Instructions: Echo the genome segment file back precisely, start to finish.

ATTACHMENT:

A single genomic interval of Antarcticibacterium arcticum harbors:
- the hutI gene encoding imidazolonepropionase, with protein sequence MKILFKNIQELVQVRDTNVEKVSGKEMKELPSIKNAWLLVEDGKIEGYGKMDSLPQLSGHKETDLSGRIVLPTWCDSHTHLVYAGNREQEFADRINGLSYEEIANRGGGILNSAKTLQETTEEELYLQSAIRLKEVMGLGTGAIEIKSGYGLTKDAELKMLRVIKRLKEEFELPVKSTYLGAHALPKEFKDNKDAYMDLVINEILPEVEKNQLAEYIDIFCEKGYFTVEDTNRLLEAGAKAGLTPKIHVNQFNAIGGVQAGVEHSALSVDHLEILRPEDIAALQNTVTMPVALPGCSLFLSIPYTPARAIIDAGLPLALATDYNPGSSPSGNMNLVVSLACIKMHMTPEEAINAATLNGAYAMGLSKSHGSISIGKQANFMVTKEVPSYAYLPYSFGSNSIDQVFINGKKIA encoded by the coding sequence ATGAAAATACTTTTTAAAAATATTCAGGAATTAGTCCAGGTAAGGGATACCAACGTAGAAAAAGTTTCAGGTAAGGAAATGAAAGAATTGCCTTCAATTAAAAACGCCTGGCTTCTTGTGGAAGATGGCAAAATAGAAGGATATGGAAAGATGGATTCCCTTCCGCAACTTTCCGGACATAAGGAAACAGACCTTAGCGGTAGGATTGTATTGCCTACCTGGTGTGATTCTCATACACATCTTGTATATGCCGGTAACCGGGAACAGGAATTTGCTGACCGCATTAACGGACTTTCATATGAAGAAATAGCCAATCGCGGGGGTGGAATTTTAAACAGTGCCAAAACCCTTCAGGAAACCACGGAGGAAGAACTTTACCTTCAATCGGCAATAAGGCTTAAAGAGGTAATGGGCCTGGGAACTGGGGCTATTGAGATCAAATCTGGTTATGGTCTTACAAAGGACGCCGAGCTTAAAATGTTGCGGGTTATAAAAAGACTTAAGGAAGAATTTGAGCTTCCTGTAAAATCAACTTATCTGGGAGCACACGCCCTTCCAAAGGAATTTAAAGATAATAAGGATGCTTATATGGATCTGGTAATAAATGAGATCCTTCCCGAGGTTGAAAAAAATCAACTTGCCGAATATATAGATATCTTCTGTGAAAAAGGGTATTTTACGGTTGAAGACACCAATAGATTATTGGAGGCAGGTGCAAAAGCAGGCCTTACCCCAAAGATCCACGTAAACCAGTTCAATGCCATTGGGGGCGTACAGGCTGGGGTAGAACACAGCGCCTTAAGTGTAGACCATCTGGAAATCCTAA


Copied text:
A single genomic interval of Antarcticibacterium arcticum harbors:
- the hutI gene encoding imidazolonepropionase, with protein sequence MKILFKNIQELVQVRDTNVEKVSGKEMKELPSIKNAWLLVEDGKIEGYGKMDSLPQLSGHKETDLSGRIVLPTWCDSHTHLVYAGNREQEFADRINGLSYEEIANRGGGILNSAKTLQETTEEELYLQSAIRLKEVMGLGTGAIEIKSGYGLTKDAELKMLRVIKRLKEEFELPVKSTYLGAHALPKEFKDNKDAYMDLVINEILPEVEKNQLAEYIDIFCEKGYFTVEDTNRLLEAGAKAGLTPKIHVNQFNAIGGVQAGVEHSALSVDHLEILRPEDIAALQNTVTMPVALPGCSLFLSIPYTPARAIIDAGLPLALATDYNPGSSPSGNMNLVVSLACIKMHMTPEEAINAATLNGAYAMGLSKSHGSISIGKQANFMVTKEVPSYAYLPYSFGSNSIDQVFINGKKIA encoded by the coding sequence ATGAAAATACTTTTTAAAAATATTCAGGAATTAGTCCAGGTAAGGGATACCAACGTAGAAAAAGTTTCAGGTAAGGAAATGAAAGAATTGCCTTCAATTAAAAACGCCTGGCTTCTTGTGGAAGATGGCAAAATAGAAGGATATGGAAAGATGGATTCCCTTCCGCAACTTTCCGGACATAAGGAAACAGACCTTAGCGGTAGGATTGTATTGCCTACCTGGTGTGATTCTCATACACATCTTGTATATGCCGGTAACCGGGAACAGGAATTTGCTGACCGCATTAACGGACTTTCATATGAAGAAATAGCCAATCGCGGGGGTGGAATTTTAAACAGTGCCAAAACCCTTCAGGAAACCACGGAGGAAGAACTTTACCTTCAATCGGCAATAAGGCTTAAAGAGGTAATGGGCCTGGGAACTGGGGCTATTGAGATCAAATCTGGTTATGGTCTTACAAAGGACGCCGAGCTTAAAATGTTGCGGGTTATAAAAAGACTTAAGGAAGAATTTGAGCTTCCTGTAAAATCAACTTATCTGGGAGCACACGCCCTTCCAAAGGAATTTAAAGATAATAAGGATGCTTATATGGATCTGGTAATAAATGAGATCCTTCCCGAGGTTGAAAAAAATCAACTTGCCGAATATATAGATATCTTCTGTGAAAAAGGGTATTTTACGGTTGAAGACACCAATAGATTATTGGAGGCAGGTGCAAAAGCAGGCCTTACCCCAAAGATCCACGTAAACCAGTTCAATGCCATTGGGGGCGTACAGGCTGGGGTAGAACACAGCGCCTTAAGTGTAGACCATCTGGAAATCCTAA